It’s no secret to anyone litigating in the Commercial Division over the past couple years during the COVID era that the judges of the Commercial Division have been particularly keen on lightening their dockets by encouraging, and even participating in, the settlement of cases that come before them.  That trend is sure to continue in 2022 (and beyond) with a recent amendment to Commercial Division Rule 30 (“Settlement and Pretrial Conferences”), which provides for a mandatory settlement conference in every Commercial Division case that’s been certified ready for trial.  The amendment became effective earlier this month on February 1, 2022.

Subpart “a” of Rule 30 still allows ComDiv judges the discretion to schedule a settlement conference in a case anytime after the discovery cut-off date.  But new subpart “b” shifts from the permissive to the mandatory, requiring that “the parties in every case pending in the Commercial Division must participate in a court-ordered mandatory settlement conference (MSC) following the filing of a Note of Issue.”

The amended rule offers the parties four “tracks” on which they can put their case toward the prospect of settlement:

  1. They can have the judge already assigned to their case conduct the settlement conference, or they can request that another judge oversee the matter;
  2. they can have the court assign a Judicial Hearing Officer or Special Referee to conduct the settlement conference;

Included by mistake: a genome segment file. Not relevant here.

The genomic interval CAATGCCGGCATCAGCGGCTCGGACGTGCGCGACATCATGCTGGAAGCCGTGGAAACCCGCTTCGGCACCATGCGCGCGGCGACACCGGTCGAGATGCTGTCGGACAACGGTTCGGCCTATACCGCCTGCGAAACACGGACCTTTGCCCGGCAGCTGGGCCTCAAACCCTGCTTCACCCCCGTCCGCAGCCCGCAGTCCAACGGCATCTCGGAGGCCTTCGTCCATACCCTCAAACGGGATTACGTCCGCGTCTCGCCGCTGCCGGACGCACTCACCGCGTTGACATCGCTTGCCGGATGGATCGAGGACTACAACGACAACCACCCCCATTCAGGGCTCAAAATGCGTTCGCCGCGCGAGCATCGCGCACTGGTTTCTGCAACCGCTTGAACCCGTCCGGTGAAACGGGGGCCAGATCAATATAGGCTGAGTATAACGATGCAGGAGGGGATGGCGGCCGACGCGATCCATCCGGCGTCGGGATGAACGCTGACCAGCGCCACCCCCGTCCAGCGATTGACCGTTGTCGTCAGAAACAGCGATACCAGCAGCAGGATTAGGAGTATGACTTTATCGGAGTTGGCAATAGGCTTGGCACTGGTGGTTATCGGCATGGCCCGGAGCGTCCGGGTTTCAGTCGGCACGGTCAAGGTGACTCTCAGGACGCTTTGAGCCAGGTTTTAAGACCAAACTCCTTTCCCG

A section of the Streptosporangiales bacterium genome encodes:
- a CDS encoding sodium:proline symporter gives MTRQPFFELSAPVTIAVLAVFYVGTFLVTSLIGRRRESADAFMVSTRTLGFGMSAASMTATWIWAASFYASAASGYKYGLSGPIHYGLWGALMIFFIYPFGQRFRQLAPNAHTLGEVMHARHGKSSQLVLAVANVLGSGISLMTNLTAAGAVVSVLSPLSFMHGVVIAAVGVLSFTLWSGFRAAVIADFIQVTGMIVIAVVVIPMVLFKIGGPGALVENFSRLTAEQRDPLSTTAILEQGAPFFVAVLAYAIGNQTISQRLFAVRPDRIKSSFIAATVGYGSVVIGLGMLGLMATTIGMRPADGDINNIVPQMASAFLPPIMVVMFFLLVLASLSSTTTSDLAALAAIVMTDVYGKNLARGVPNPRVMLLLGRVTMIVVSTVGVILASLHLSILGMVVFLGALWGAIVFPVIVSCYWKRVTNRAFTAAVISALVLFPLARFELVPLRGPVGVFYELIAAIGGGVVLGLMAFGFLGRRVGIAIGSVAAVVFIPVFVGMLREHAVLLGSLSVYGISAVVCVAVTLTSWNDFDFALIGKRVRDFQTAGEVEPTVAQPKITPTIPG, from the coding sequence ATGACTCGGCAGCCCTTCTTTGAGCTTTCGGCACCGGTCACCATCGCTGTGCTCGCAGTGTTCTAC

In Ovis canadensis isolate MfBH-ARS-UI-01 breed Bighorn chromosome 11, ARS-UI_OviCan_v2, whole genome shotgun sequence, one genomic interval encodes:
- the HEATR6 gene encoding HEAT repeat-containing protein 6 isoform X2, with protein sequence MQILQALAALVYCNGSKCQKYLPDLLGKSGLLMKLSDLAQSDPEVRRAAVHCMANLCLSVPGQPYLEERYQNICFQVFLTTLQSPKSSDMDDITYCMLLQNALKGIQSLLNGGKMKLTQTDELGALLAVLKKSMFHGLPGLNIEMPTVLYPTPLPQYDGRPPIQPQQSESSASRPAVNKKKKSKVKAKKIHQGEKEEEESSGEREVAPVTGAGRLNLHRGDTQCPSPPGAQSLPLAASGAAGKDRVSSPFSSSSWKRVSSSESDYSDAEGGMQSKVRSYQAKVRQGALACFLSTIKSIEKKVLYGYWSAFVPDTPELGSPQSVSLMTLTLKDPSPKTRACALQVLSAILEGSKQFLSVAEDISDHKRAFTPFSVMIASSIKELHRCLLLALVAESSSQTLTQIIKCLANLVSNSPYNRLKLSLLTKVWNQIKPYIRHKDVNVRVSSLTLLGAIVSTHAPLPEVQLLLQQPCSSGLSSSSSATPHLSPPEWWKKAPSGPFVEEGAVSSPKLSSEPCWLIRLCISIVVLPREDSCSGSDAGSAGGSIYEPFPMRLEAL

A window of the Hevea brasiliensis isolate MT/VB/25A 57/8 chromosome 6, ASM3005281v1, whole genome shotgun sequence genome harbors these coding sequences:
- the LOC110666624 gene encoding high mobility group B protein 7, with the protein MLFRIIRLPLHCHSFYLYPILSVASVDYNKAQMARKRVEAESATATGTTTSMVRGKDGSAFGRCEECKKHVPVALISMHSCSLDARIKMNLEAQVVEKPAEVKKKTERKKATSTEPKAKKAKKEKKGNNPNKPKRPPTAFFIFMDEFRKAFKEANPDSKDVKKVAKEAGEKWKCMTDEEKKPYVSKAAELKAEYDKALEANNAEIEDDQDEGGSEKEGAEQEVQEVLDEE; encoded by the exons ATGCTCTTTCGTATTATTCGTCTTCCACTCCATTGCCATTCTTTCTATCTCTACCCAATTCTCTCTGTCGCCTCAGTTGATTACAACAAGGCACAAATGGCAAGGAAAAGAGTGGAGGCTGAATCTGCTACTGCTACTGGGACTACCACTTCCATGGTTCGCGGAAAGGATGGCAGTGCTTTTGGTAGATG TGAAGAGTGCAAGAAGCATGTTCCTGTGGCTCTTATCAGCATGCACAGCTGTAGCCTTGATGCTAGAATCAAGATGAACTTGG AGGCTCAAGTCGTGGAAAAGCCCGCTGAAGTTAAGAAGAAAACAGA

3. they can have the court refer their case to the court’s ADR program for selection from the roster of neutrals; or
  4. they can hire a private neutral from JAMS, NAMS, AAA, etc.

As noted by the Commercial Division Advisory Council, which proposed the amendment back in September of 2020, “one of the principal goals of the Commercial Rules is to make the business litigation process in New York more cost-effective, predictable, and expeditious, and to thereby provide a more hospitable and attractive environment for business litigation in New York State.”  According to the Council, “business clients will find attractive the improvement, enhancement, and institutionalization of the settlement process.”

To be sure, incentives and opportunities for settlement already are baked into the ComDiv Rules.  For example, Rule 3 allows the court to direct the parties to mediation at any time during the case.  Rule 8 requires the parties to “meet and confer” about the prospects of settlement and/or ADR prior to the Preliminary Conference.  And Rule 10 requires counsel to submit a certification prior to every conference thereafter, certifying that they have discussed ADR with their respective clients.

But as the Advisory Council pointed out in its September 2020 proposal, parties may be reluctant to settle for any number of reasons.  They may believe that initiating or even engaging in settlement negotiations is a sign of weakness — an admission that their case has holes or that they are without the financial wherewithal to go the distance.  Others may believe that the process is a costly waste of time and distraction from having their case properly adjudicated.  Still others may be wary — despite the broad confidentiality provisions expressly set forth in the amended rule — of having a judge assess the merits of their claims or defenses before trial, particularly if it’s the judge assigned to their case.

Whether justified or not, these excuses no longer are available to litigants post-Note of Issue.  Hence, a new opportunity to settle your case quickly with your adversary on the way to court.